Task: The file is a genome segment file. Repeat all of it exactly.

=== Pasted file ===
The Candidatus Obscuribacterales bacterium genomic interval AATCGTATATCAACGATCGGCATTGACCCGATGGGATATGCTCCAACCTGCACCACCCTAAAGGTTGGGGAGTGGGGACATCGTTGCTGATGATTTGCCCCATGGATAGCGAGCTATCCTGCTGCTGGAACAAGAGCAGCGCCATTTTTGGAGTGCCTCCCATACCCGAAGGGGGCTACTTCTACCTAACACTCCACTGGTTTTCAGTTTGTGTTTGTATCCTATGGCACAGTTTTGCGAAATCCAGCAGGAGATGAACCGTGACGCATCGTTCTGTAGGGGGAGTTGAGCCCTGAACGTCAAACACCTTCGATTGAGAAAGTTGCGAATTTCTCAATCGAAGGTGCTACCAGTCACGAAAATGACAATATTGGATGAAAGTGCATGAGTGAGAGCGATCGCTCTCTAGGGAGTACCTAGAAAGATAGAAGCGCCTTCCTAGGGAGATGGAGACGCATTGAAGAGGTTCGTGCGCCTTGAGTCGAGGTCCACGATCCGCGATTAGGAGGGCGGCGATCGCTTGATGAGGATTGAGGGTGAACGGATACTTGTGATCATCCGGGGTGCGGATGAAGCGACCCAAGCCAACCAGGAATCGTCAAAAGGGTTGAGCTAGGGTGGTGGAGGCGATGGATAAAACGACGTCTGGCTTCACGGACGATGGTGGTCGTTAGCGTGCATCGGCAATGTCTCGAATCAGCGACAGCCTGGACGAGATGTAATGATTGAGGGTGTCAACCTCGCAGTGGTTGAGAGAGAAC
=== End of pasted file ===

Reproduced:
The Candidatus Obscuribacterales bacterium genomic interval AATCGTATATCAACGATCGGCATTGACCCGATGGGATATGCTCCAACCTGCACCACCCTAAAGGTTGGGGAGTGGGGACATCGTTGCTGATGATTTGCCCCATGGATAGCGAGCTATCCTGCTGCTGGAACAAGAGCAGCGCCATTTTTGGAGTGCCTCCCATACCCGAAGGGGGCTACTTCTACCTAACACTCCACTGGTTTTCAGTTTGTGTTTGTATCCTATGGCACAGTTTTGCGAAATCCAGCAGGAGATGAACCGTGACGCATCGTTCTGTAGGGGGAGTTGAGCCCTGAACGTCAAACACCTTCGATTGAGAAAGTTGCGAATTTCTCAATCGAAGGTGCTACCAGTCACGAAAATGACAATATTGGATGAAAGTGCATGAGTGAGAGCGATCGCTCTCTAGGGAGTACCTAGAAAGATAGAAGCGCCTTCCTAGGGAGATGGAGACGCATTGAAGAGGTTCGTGCGCCTTGAGTCGAGGTCCACGATCCGCGATTAGGAGGGCGGCGATCGCTTGATGAGGATTGAGGGTGAACGGATACTTGTGATCATCCGGGGTGCGGATGAAGCGACCCAAGCCAACCAGGAATCGTCAAAAGGGTTGAGCTAGGGTGGTGGAGGCGATGGATAAAACGACGTCTGGCTTCACGGACGATGGTGGTCGTTAGCGTGCATCGGCAATGTCTCGAATCAGCGACAGCCTGGACGAGATGTAATGATTGAGGGTGTCAACCTCGCAGTGGTTGAGAGAGAAC